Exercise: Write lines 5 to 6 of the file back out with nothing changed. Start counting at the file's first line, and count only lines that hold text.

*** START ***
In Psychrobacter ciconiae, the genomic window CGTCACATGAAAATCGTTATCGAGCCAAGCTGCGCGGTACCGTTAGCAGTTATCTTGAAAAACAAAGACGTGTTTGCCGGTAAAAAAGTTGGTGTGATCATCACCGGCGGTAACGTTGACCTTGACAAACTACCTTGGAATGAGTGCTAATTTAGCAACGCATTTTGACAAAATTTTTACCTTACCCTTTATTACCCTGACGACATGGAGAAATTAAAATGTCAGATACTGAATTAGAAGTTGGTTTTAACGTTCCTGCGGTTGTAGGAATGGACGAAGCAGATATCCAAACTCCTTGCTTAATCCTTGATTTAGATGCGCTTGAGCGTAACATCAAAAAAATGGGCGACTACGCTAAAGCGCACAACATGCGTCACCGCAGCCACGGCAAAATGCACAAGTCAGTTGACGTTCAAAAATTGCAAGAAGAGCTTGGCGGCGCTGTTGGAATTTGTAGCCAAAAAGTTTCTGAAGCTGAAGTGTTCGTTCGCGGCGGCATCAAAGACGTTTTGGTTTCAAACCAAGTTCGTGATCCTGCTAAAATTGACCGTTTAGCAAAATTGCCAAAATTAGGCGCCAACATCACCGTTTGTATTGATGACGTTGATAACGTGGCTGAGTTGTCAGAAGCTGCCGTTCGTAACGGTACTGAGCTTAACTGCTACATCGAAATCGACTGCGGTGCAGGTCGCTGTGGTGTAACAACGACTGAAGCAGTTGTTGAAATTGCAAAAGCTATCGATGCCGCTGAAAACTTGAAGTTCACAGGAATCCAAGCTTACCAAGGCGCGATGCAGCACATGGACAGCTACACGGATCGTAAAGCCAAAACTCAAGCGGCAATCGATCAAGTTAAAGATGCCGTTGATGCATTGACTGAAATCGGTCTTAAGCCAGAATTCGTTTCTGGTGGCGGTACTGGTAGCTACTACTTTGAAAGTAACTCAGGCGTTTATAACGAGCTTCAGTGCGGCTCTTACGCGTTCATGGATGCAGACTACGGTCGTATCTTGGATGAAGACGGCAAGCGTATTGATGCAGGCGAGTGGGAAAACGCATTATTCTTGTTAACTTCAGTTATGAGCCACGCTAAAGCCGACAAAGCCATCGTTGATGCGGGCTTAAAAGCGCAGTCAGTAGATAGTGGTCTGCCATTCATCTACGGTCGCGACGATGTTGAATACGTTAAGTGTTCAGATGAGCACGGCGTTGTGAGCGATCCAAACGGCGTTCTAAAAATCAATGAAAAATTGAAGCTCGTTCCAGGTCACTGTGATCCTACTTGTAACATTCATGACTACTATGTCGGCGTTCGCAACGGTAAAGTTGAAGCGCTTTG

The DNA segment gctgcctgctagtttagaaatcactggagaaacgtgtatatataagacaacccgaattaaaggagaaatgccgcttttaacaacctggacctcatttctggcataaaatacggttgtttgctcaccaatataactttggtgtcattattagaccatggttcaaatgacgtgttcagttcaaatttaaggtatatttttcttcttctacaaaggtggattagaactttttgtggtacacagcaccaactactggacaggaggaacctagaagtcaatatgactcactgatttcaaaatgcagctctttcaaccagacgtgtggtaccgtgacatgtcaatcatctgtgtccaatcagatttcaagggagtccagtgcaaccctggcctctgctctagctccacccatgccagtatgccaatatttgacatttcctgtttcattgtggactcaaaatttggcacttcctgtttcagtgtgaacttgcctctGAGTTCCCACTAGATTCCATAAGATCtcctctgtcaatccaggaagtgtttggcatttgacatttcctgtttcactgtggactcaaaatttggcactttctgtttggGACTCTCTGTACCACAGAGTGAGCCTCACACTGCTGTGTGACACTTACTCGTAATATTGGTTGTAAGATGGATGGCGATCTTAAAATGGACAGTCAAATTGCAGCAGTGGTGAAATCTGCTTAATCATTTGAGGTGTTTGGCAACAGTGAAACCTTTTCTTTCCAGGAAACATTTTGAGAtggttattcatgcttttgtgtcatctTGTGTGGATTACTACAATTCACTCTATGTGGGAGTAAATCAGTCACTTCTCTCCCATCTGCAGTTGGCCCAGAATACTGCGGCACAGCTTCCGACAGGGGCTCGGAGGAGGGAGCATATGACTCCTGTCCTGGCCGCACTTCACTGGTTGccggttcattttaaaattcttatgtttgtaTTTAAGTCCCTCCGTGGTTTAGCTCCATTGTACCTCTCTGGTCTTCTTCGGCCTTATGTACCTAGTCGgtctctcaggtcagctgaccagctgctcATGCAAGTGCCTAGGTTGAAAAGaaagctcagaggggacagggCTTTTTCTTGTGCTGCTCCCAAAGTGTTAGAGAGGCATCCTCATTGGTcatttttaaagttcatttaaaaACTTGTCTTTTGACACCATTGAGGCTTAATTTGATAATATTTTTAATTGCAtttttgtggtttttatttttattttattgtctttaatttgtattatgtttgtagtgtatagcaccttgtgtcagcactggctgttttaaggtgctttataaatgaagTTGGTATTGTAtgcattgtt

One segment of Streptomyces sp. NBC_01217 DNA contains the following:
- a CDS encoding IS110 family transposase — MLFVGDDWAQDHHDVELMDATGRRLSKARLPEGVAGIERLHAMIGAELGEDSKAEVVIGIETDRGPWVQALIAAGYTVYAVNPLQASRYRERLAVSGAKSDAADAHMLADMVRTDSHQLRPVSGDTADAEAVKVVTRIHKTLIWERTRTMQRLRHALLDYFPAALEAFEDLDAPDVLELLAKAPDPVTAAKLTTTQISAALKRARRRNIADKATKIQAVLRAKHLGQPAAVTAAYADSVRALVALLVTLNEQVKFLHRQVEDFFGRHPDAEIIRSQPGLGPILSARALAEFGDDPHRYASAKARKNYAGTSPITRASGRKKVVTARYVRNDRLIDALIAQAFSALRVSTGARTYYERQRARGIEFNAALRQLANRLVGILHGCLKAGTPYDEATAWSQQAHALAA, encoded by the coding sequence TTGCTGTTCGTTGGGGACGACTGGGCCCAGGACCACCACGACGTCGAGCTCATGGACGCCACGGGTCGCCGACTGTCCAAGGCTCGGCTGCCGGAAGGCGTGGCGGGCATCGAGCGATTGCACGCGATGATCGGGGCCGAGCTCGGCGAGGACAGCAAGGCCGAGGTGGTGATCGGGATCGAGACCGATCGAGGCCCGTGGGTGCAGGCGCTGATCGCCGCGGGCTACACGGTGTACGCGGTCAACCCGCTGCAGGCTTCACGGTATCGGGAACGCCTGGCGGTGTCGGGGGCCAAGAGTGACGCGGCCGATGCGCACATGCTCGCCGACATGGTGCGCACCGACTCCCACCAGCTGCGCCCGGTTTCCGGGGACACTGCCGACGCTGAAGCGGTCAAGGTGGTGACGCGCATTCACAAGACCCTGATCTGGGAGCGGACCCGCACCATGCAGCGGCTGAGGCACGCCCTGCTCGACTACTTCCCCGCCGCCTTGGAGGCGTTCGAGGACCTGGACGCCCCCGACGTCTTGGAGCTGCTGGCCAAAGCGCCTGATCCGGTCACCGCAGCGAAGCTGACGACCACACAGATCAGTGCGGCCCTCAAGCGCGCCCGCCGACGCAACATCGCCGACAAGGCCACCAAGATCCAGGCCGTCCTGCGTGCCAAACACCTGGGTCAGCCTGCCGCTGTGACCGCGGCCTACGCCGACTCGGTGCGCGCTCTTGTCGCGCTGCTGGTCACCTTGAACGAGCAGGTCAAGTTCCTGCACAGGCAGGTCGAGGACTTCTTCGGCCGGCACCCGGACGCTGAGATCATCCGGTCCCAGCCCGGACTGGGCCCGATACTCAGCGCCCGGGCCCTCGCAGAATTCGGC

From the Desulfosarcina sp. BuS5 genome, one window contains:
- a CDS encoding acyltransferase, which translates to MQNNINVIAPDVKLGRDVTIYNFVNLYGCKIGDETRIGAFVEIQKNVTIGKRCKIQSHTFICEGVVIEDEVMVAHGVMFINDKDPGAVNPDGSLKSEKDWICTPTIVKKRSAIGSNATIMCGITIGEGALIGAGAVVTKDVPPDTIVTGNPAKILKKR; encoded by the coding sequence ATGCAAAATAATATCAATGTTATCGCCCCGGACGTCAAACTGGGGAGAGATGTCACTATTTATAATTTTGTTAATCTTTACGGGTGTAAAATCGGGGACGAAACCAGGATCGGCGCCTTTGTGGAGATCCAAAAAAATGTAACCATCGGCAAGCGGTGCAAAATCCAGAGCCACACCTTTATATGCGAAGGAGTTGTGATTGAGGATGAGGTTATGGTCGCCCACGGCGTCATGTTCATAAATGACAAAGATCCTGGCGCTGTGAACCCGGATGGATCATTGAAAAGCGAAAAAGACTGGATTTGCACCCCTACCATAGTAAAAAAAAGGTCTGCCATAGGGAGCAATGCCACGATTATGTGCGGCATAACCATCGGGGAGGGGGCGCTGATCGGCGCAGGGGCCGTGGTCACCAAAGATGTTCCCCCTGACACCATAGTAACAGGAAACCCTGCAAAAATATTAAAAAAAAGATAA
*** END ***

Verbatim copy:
From the Desulfosarcina sp. BuS5 genome, one window contains:
- a CDS encoding acyltransferase, which translates to MQNNINVIAPDVKLGRDVTIYNFVNLYGCKIGDETRIGAFVEIQKNVTIGKRCKIQSHTFICEGVVIEDEVMVAHGVMFINDKDPGAVNPDGSLKSEKDWICTPTIVKKRSAIGSNATIMCGITIGEGALIGAGAVVTKDVPPDTIVTGNPAKILKKR; encoded by the coding sequence ATGCAAAATAATATCAATGTTATCGCCCCGGACGTCAAACTGGGGAGAGATGTCACTATTTATAATTTTGTTAATCTTTACGGGTGTAAAATCGGGGACGAAACCAGGATCGGCGCCTTTGTGGAGATCCAAAAAAATGTAACCATCGGCAAGCGGTGCAAAATCCAGAGCCACACCTTTATATGCGAAGGAGTTGTGATTGAGGATGAGGTTATGGTCGCCCACGGCGTCATGTTCATAAATGACAAAGATCCTGGCGCTGTGAACCCGGATGGATCATTGAAAAGCGAAAAAGACTGGATTTGCACCCCTACCATAGTAAAAAAAAGGTCTGCCATAGGGAGCAATGCCACGATTATGTGCGGCATAACCATCGGGGAGGGGGCGCTGATCGGCGCAGGGGCCGTGGTCACCAAAGATGTTCCCCCTGACACCATAGTAACAGGAAACCCTGCAAAAATATTAAAAAAAAGATAA